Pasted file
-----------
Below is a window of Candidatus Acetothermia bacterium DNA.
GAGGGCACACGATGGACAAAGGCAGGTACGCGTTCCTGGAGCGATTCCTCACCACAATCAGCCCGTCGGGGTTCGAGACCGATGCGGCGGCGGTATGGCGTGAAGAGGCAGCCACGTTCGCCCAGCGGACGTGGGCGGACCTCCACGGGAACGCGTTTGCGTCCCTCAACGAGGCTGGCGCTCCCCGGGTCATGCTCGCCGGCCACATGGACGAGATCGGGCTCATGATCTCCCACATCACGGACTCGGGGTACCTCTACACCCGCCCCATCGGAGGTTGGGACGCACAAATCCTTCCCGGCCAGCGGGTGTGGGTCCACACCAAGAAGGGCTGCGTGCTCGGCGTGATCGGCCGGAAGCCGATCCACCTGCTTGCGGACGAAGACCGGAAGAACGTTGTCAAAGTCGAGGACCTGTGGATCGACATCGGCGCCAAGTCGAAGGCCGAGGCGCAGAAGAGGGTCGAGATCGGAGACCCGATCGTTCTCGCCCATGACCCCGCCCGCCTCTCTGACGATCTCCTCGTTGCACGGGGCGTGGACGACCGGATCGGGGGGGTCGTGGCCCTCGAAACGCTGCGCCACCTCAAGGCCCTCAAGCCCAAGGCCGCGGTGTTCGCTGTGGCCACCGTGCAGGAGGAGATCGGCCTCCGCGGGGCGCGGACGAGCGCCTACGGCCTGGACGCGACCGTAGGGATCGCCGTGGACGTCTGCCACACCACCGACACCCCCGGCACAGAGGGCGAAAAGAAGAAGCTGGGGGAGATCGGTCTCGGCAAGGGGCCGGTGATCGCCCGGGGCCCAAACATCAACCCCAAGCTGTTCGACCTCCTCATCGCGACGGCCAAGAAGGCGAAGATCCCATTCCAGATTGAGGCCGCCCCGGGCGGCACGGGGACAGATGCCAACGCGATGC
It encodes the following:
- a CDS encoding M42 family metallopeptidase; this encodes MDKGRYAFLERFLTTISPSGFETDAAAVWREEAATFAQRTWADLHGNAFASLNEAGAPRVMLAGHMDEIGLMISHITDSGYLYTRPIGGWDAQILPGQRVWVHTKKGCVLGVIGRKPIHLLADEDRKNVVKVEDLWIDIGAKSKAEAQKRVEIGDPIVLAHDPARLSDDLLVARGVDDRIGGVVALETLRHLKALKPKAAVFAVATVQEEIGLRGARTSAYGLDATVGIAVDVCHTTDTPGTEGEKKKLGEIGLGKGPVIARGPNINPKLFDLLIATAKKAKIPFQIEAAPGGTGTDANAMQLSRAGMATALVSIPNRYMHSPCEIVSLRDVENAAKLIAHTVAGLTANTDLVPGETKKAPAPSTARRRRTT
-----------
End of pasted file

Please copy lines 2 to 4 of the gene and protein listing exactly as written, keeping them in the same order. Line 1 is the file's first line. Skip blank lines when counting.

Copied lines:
GAGGGCACACGATGGACAAAGGCAGGTACGCGTTCCTGGAGCGATTCCTCACCACAATCAGCCCGTCGGGGTTCGAGACCGATGCGGCGGCGGTATGGCGTGAAGAGGCAGCCACGTTCGCCCAGCGGACGTGGGCGGACCTCCACGGGAACGCGTTTGCGTCCCTCAACGAGGCTGGCGCTCCCCGGGTCATGCTCGCCGGCCACATGGACGAGATCGGGCTCATGATCTCCCACATCACGGACTCGGGGTACCTCTACACCCGCCCCATCGGAGGTTGGGACGCACAAATCCTTCCCGGCCAGCGGGTGTGGGTCCACACCAAGAAGGGCTGCGTGCTCGGCGTGATCGGCCGGAAGCCGATCCACCTGCTTGCGGACGAAGACCGGAAGAACGTTGTCAAAGTCGAGGACCTGTGGATCGACATCGGCGCCAAGTCGAAGGCCGAGGCGCAGAAGAGGGTCGAGATCGGAGACCCGATCGTTCTCGCCCATGACCCCGCCCGCCTCTCTGACGATCTCCTCGTTGCACGGGGCGTGGACGACCGGATCGGGGGGGTCGTGGCCCTCGAAACGCTGCGCCACCTCAAGGCCCTCAAGCCCAAGGCCGCGGTGTTCGCTGTGGCCACCGTGCAGGAGGAGATCGGCCTCCGCGGGGCGCGGACGAGCGCCTACGGCCTGGACGCGACCGTAGGGATCGCCGTGGACGTCTGCCACACCACCGACACCCCCGGCACAGAGGGCGAAAAGAAGAAGCTGGGGGAGATCGGTCTCGGCAAGGGGCCGGTGATCGCCCGGGGCCCAAACATCAACCCCAAGCTGTTCGACCTCCTCATCGCGACGGCCAAGAAGGCGAAGATCCCATTCCAGATTGAGGCCGCCCCGGGCGGCACGGGGACAGATGCCAACGCGATGC
It encodes the following:
- a CDS encoding M42 family metallopeptidase; this encodes MDKGRYAFLERFLTTISPSGFETDAAAVWREEAATFAQRTWADLHGNAFASLNEAGAPRVMLAGHMDEIGLMISHITDSGYLYTRPIGGWDAQILPGQRVWVHTKKGCVLGVIGRKPIHLLADEDRKNVVKVEDLWIDIGAKSKAEAQKRVEIGDPIVLAHDPARLSDDLLVARGVDDRIGGVVALETLRHLKALKPKAAVFAVATVQEEIGLRGARTSAYGLDATVGIAVDVCHTTDTPGTEGEKKKLGEIGLGKGPVIARGPNINPKLFDLLIATAKKAKIPFQIEAAPGGTGTDANAMQLSRAGMATALVSIPNRYMHSPCEIVSLRDVENAAKLIAHTVAGLTANTDLVPGETKKAPAPSTARRRRTT